An essay that I published in Boston Magazine last May, “The Day My Mother Became a Stranger," was just named a "notable" Best American Essay for 2016 in this well-known annual anthology of "best" essays. It's quite an honor, even to be one of the many runners-up. Thank you Boston Magazine, especially my wonderful editors S.I. Rosenbaum, Carly Carioli and Matthew Reed Baker.
Here are my picks for what to do in a hypothetical (and somewhat absurd) 36 hour itinerary in Cambridge for The New York Times. Let the naysaying begin.
I wrote this piece for Salon called “Star Trek” in the age of Trump: Why we need to embrace its 50-year mission now more than ever," which looks at why the doomsday pessimism and defensiveness peddled by Donald Trump could use a dose of Enterprise hope and harmony.
"Fifty years ago today, Star Trek launched its first “five year mission” on televisions across the country. The Starship Enterprise’s goal, “to explore new worlds… to boldly go where no man has gone before” gave viewers the opportunity to explore new realms; space, time, and the far reaches of human condition. The future, as envisioned by creator Gene Roddenberry, was portrayed as a place of great unity and equality, progress and diversity. According to author and nerd-culture critic Ethan Gilsdorf, that message is needed more than ever in 2016."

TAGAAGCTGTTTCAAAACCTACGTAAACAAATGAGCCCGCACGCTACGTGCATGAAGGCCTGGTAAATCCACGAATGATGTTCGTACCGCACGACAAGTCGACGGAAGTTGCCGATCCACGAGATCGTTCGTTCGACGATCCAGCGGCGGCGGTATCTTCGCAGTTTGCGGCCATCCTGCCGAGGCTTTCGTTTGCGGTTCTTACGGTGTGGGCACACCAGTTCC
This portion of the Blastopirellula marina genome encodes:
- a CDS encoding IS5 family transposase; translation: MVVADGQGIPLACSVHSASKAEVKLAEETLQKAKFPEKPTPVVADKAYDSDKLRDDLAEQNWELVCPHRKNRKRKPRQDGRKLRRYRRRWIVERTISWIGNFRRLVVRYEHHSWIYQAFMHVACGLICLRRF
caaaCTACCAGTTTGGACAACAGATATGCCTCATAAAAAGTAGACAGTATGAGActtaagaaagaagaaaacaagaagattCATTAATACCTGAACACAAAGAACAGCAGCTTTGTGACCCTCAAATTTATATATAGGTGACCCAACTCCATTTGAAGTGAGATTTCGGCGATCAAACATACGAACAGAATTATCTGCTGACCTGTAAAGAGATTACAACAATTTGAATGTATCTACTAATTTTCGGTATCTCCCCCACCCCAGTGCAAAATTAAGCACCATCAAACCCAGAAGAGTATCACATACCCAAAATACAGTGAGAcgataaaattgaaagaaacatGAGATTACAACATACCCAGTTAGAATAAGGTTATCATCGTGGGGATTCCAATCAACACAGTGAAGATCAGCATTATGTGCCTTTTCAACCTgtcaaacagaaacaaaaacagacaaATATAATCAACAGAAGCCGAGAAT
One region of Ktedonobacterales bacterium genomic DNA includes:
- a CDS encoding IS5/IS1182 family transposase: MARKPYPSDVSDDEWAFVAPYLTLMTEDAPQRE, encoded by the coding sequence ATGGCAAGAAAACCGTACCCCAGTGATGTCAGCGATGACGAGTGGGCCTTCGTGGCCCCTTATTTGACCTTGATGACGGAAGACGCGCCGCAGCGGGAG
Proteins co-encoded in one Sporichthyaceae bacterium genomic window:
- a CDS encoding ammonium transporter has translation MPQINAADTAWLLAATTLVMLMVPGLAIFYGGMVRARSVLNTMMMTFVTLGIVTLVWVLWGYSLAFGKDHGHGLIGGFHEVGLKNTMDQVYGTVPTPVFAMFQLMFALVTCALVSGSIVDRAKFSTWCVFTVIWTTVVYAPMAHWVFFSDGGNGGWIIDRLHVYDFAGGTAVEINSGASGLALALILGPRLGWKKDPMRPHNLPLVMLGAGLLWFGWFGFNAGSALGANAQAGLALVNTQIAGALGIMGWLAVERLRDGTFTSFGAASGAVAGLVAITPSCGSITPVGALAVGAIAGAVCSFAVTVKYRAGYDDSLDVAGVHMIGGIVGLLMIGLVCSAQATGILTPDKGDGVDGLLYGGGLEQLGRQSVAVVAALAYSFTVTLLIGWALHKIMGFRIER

Over on the Imaginary Worlds podcast, I had a chance to talk about J.R.R. Tolkien, hobbits and hippies, among othert topics.
I had a chance to chat about D&D, my book, and other nerdy stuff like if, in the not too distant future, tabletop gaming could disappear completely. Read it here.
Nicholson Baker --- “Vox,” “The Fermata,” and “Human Smoke” -- has a new book called “Substitute: Going to School With a Thousand Kids,” which chronicles his stint substitute teaching in Maine’s elementary, middle and high schools. I get a chance to talk to Baker about his book for the Boston Globe.
Fandom is big business. Boston Comic Con, one of the region’s largest gatherings of science fiction, horror, fantasy, and comic book fans, is no exception. But how much money does a convention bring to a city like Boston when it rolls into town? My story for the Boston Globe explains.